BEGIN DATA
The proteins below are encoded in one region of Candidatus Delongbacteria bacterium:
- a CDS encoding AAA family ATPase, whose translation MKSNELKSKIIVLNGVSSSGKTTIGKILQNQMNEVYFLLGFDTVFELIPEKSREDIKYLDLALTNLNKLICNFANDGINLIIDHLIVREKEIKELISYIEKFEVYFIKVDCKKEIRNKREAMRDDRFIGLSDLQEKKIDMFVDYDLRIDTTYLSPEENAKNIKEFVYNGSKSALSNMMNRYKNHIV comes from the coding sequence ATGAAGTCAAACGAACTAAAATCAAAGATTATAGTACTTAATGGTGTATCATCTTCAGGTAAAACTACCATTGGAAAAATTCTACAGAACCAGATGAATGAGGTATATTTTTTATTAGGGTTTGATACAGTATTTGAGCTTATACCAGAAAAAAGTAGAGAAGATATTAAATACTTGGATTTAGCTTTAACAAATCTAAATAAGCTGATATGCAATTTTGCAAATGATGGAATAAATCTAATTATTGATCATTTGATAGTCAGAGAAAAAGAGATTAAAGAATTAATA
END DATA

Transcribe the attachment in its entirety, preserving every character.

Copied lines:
The proteins below are encoded in one region of Candidatus Delongbacteria bacterium:
- a CDS encoding AAA family ATPase, whose translation MKSNELKSKIIVLNGVSSSGKTTIGKILQNQMNEVYFLLGFDTVFELIPEKSREDIKYLDLALTNLNKLICNFANDGINLIIDHLIVREKEIKELISYIEKFEVYFIKVDCKKEIRNKREAMRDDRFIGLSDLQEKKIDMFVDYDLRIDTTYLSPEENAKNIKEFVYNGSKSALSNMMNRYKNHIV comes from the coding sequence ATGAAGTCAAACGAACTAAAATCAAAGATTATAGTACTTAATGGTGTATCATCTTCAGGTAAAACTACCATTGGAAAAATTCTACAGAACCAGATGAATGAGGTATATTTTTTATTAGGGTTTGATACAGTATTTGAGCTTATACCAGAAAAAAGTAGAGAAGATATTAAATACTTGGATTTAGCTTTAACAAATCTAAATAAGCTGATATGCAATTTTGCAAATGATGGAATAAATCTAATTATTGATCATTTGATAGTCAGAGAAAAAGAGATTAAAGAATTAATA